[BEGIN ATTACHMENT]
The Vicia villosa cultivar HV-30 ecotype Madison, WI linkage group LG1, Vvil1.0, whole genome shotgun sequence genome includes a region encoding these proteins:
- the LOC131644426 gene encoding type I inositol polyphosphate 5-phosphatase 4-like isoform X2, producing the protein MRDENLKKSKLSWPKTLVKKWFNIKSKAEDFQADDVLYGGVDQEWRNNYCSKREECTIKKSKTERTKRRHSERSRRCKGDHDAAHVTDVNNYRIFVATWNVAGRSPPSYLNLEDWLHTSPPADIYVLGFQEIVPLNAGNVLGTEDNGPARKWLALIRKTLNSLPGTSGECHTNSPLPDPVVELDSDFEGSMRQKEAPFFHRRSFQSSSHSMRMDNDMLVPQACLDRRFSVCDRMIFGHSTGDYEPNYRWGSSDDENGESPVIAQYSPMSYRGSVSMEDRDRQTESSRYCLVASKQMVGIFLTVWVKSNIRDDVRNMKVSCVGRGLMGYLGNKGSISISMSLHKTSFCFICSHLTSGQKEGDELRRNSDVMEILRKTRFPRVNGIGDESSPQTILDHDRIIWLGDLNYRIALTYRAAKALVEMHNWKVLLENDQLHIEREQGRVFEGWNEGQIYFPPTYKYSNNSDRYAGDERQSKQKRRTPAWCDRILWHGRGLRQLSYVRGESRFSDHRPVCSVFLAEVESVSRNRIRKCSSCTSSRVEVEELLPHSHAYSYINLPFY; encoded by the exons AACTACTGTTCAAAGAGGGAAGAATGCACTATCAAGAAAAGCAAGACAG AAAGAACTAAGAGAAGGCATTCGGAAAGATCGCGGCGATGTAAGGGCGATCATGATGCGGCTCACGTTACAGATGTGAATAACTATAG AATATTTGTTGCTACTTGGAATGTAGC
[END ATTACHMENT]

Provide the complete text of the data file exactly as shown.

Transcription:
The Vicia villosa cultivar HV-30 ecotype Madison, WI linkage group LG1, Vvil1.0, whole genome shotgun sequence genome includes a region encoding these proteins:
- the LOC131644426 gene encoding type I inositol polyphosphate 5-phosphatase 4-like isoform X2, producing the protein MRDENLKKSKLSWPKTLVKKWFNIKSKAEDFQADDVLYGGVDQEWRNNYCSKREECTIKKSKTERTKRRHSERSRRCKGDHDAAHVTDVNNYRIFVATWNVAGRSPPSYLNLEDWLHTSPPADIYVLGFQEIVPLNAGNVLGTEDNGPARKWLALIRKTLNSLPGTSGECHTNSPLPDPVVELDSDFEGSMRQKEAPFFHRRSFQSSSHSMRMDNDMLVPQACLDRRFSVCDRMIFGHSTGDYEPNYRWGSSDDENGESPVIAQYSPMSYRGSVSMEDRDRQTESSRYCLVASKQMVGIFLTVWVKSNIRDDVRNMKVSCVGRGLMGYLGNKGSISISMSLHKTSFCFICSHLTSGQKEGDELRRNSDVMEILRKTRFPRVNGIGDESSPQTILDHDRIIWLGDLNYRIALTYRAAKALVEMHNWKVLLENDQLHIEREQGRVFEGWNEGQIYFPPTYKYSNNSDRYAGDERQSKQKRRTPAWCDRILWHGRGLRQLSYVRGESRFSDHRPVCSVFLAEVESVSRNRIRKCSSCTSSRVEVEELLPHSHAYSYINLPFY; encoded by the exons AACTACTGTTCAAAGAGGGAAGAATGCACTATCAAGAAAAGCAAGACAG AAAGAACTAAGAGAAGGCATTCGGAAAGATCGCGGCGATGTAAGGGCGATCATGATGCGGCTCACGTTACAGATGTGAATAACTATAG AATATTTGTTGCTACTTGGAATGTAGC